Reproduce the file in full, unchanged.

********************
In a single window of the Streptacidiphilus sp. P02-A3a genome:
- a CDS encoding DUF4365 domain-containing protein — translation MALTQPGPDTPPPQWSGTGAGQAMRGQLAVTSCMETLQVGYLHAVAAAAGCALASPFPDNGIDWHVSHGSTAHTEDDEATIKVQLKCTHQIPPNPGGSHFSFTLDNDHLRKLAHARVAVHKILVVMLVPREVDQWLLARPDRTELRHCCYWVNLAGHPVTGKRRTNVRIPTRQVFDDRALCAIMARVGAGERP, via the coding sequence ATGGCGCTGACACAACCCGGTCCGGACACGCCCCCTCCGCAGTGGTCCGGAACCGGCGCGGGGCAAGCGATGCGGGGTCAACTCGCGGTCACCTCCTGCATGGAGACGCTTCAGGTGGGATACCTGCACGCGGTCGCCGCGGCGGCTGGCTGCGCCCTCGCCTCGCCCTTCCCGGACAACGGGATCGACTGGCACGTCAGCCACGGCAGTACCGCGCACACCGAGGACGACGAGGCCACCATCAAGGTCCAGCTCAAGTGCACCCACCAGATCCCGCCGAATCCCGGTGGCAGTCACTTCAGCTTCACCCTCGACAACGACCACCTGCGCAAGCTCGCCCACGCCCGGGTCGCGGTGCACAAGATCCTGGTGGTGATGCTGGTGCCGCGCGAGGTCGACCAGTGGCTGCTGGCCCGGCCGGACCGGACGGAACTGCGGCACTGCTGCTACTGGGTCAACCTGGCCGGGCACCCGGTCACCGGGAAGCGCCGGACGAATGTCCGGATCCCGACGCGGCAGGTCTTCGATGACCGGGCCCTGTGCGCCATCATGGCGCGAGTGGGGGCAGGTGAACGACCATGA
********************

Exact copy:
In a single window of the Streptacidiphilus sp. P02-A3a genome:
- a CDS encoding DUF4365 domain-containing protein — translation MALTQPGPDTPPPQWSGTGAGQAMRGQLAVTSCMETLQVGYLHAVAAAAGCALASPFPDNGIDWHVSHGSTAHTEDDEATIKVQLKCTHQIPPNPGGSHFSFTLDNDHLRKLAHARVAVHKILVVMLVPREVDQWLLARPDRTELRHCCYWVNLAGHPVTGKRRTNVRIPTRQVFDDRALCAIMARVGAGERP, via the coding sequence ATGGCGCTGACACAACCCGGTCCGGACACGCCCCCTCCGCAGTGGTCCGGAACCGGCGCGGGGCAAGCGATGCGGGGTCAACTCGCGGTCACCTCCTGCATGGAGACGCTTCAGGTGGGATACCTGCACGCGGTCGCCGCGGCGGCTGGCTGCGCCCTCGCCTCGCCCTTCCCGGACAACGGGATCGACTGGCACGTCAGCCACGGCAGTACCGCGCACACCGAGGACGACGAGGCCACCATCAAGGTCCAGCTCAAGTGCACCCACCAGATCCCGCCGAATCCCGGTGGCAGTCACTTCAGCTTCACCCTCGACAACGACCACCTGCGCAAGCTCGCCCACGCCCGGGTCGCGGTGCACAAGATCCTGGTGGTGATGCTGGTGCCGCGCGAGGTCGACCAGTGGCTGCTGGCCCGGCCGGACCGGACGGAACTGCGGCACTGCTGCTACTGGGTCAACCTGGCCGGGCACCCGGTCACCGGGAAGCGCCGGACGAATGTCCGGATCCCGACGCGGCAGGTCTTCGATGACCGGGCCCTGTGCGCCATCATGGCGCGAGTGGGGGCAGGTGAACGACCATGA